SIM Report: Deteriorating economic conditions in N. Korea, political instability in S. Korea portend increased risks to regional security

SIM Report: Northeast Asia, Issue 12

North Korean leader Kim Jong-un on Thursday (8 April) called for the country’s citizens to prepare for another ‘arduous march’ due to serious economic challenges. The arduous march refers to a period of combined famine and economic crisis lasting from 1994 until 1998 in North Korea that saw hundreds of thousands die. Kim had previously expressed the gravity of the combined impact of the COVID-19 pandemic, US sanctions, and natural disasters. However, Kim’s comments mark the first time that the leader has publicly compared North Korea’s deteriorating economic situation to the period of mass starvation. The ‘arduous march’ was the result of the loss of aid due to the collapse of the Soviet Union, mismanagement, and natural disasters.

The humanitarian crisis in North Korea has most recently been accentuated by the recent exodus of foreign nationals from the country, with Russian diplomats voicing concerns around severe shortages of essential goods. However, hostile and offensive cyber operations by North Korean threat actors aimed at monetary gain to offset financial losses have also served as an indicator of high economic instability; attacks on South Korea’s public and private sector have intensified with 1.58 million attacks recorded daily, according to a February report by South Korea’s National Intelligence Service. More recent cyberattacks have allegedly targeted organisations including COVID-19 vaccine developers, cybersecurity professionals, logistics operators, financial institutions, and cryptocurrency exchanges.

Despite Kim’s grave rhetoric, there are signs that North Korea’s economic recovery is under way. Trade between North Korea and China contracted by approximately 80 per cent over 2020 over strict border closures, according to Chinese data. North Korea remains heavily economically dependent on China, which comprises over 90 per cent of North Korea’s trade. However, North Korea is deepening ties with China as Beijing’s relations with Western countries have worsened. The two countries are preparing to recommence trade in mid-April, according to sources from trading companies cited in a Nikkei report on 30 March. One source claimed that bilateral trade is in actual fact Chinese aid assistance to North Korea. Additionally, construction projects along multiple border trade crossings advanced over 2020, according to satellite imagery analysed by research group NKPro. Trade will resume via the Sino-Korean Friendship Bridge, the primary link for cross-border trade. Additionally, a major new bridge over the Yalu River will open imminently. Cyberattacks by North Korean threat actors primarily motivated by monetary gain are likely to partially abate in tandem with resumption of China-North Korea trade.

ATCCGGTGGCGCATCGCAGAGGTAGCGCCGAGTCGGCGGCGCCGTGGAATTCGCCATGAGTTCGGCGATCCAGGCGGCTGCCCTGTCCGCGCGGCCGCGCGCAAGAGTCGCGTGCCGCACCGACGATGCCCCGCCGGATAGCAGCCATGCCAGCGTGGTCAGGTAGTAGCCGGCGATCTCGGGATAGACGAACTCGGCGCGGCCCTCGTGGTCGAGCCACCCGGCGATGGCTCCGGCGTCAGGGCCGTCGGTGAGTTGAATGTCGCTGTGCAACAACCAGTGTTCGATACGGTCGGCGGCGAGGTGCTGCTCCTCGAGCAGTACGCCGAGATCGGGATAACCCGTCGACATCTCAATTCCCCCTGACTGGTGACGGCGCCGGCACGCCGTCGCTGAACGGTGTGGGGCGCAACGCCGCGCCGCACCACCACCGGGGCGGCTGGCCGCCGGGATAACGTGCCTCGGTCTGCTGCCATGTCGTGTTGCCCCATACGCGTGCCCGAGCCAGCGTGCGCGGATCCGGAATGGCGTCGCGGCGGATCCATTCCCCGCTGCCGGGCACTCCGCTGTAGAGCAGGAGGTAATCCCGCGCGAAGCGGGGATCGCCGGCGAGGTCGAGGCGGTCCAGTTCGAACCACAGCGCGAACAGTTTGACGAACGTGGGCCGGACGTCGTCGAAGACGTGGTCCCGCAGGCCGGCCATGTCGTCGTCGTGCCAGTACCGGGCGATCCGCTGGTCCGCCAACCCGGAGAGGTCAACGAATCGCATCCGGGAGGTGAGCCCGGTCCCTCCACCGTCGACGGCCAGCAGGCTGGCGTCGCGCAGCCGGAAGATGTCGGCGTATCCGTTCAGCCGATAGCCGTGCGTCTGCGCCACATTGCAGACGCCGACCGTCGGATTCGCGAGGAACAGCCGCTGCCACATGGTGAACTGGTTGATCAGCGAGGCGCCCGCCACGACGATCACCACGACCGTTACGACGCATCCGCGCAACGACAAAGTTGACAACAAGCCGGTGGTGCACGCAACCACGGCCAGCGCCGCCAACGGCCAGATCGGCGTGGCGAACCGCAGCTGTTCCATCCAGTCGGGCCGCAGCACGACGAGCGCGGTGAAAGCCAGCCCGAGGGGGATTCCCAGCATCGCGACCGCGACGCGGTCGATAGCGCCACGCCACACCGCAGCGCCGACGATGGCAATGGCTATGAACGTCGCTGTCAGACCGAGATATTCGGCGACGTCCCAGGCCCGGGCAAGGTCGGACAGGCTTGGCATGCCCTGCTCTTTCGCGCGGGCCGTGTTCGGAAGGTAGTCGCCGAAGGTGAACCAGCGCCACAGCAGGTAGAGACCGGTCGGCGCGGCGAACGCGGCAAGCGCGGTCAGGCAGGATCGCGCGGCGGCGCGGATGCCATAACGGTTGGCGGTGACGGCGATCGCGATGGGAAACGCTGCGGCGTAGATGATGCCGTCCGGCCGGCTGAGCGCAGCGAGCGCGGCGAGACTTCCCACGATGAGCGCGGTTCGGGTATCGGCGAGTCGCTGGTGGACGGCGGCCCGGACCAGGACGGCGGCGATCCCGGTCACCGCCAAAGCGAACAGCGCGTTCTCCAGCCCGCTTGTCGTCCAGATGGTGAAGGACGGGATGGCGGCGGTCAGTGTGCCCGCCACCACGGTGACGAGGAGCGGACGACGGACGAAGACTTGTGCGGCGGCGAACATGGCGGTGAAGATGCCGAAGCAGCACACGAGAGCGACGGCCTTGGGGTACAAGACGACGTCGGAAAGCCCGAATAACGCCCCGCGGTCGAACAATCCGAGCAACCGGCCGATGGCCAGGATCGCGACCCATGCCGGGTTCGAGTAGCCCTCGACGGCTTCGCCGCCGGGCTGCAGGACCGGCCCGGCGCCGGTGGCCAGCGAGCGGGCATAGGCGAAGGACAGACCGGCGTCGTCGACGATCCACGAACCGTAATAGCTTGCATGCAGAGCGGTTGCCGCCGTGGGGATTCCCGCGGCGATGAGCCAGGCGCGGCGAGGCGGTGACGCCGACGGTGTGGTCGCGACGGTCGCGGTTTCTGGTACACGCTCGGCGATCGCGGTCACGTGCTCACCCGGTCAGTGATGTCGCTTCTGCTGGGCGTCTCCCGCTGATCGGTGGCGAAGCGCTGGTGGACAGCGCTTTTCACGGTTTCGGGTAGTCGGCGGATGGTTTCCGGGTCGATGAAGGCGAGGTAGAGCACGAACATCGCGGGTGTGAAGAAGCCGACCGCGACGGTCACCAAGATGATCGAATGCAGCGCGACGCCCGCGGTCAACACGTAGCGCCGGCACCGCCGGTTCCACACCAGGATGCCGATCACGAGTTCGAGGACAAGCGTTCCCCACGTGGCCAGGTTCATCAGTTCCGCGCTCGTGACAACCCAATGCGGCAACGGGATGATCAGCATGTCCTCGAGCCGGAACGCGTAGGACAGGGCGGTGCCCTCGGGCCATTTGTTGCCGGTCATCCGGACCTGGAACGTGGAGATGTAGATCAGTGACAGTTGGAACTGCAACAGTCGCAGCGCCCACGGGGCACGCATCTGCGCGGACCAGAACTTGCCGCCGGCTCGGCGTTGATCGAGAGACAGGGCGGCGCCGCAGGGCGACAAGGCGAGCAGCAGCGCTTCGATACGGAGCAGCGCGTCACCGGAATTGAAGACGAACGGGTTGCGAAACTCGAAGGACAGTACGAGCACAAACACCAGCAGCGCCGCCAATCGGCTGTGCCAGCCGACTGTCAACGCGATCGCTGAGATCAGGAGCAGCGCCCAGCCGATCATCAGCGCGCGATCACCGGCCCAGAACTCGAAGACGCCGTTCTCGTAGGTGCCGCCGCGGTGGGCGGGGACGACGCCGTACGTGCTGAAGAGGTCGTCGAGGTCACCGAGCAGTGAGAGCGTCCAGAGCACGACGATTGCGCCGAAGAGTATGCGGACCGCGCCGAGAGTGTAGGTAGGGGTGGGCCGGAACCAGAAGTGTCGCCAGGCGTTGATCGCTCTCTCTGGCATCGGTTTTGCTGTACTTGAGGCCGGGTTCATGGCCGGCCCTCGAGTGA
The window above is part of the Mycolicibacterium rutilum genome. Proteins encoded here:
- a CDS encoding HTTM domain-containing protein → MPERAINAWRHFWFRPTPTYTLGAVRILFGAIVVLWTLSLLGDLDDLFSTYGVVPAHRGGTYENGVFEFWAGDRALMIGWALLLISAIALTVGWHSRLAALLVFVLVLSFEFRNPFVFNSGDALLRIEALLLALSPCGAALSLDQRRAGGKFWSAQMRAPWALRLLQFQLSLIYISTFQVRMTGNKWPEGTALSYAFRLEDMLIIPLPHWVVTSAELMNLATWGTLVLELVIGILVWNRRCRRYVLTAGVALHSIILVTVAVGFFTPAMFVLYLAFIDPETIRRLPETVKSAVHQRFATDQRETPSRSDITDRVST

However, other hostile cyber operations, including for IP theft, targeting companies in South Korea and other Western-allied countries are likely to increase in the long-term given indications of a worsening of inter-Korean relations.  South Korean President Moon Jae-in’s left-aligned party has typically taken a more conciliatory approach to bilateral relations with China and North Korea. The defeat of Moon’s party in mayoral elections by conservatives in the major South Korean cities of Seoul and Busan on Monday (12 April) indicates a lower likelihood of Moon’s Democratic Party succeeding in South Korea’s 2022 presidential elections. Victory for Moon’s party is unlikely given his administration’s failure to address issues including economic grievances and corruption. The Moon administration has undergone a precipitous decline in support, which is indicated by polls. The increasing popularity of conservative opposition politicians, coupled with rising anti-Chinese sentiment among South Koreans, will likely worsen inter-Korean and China relations in the long-term outlook.


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Open Source Intelligence Review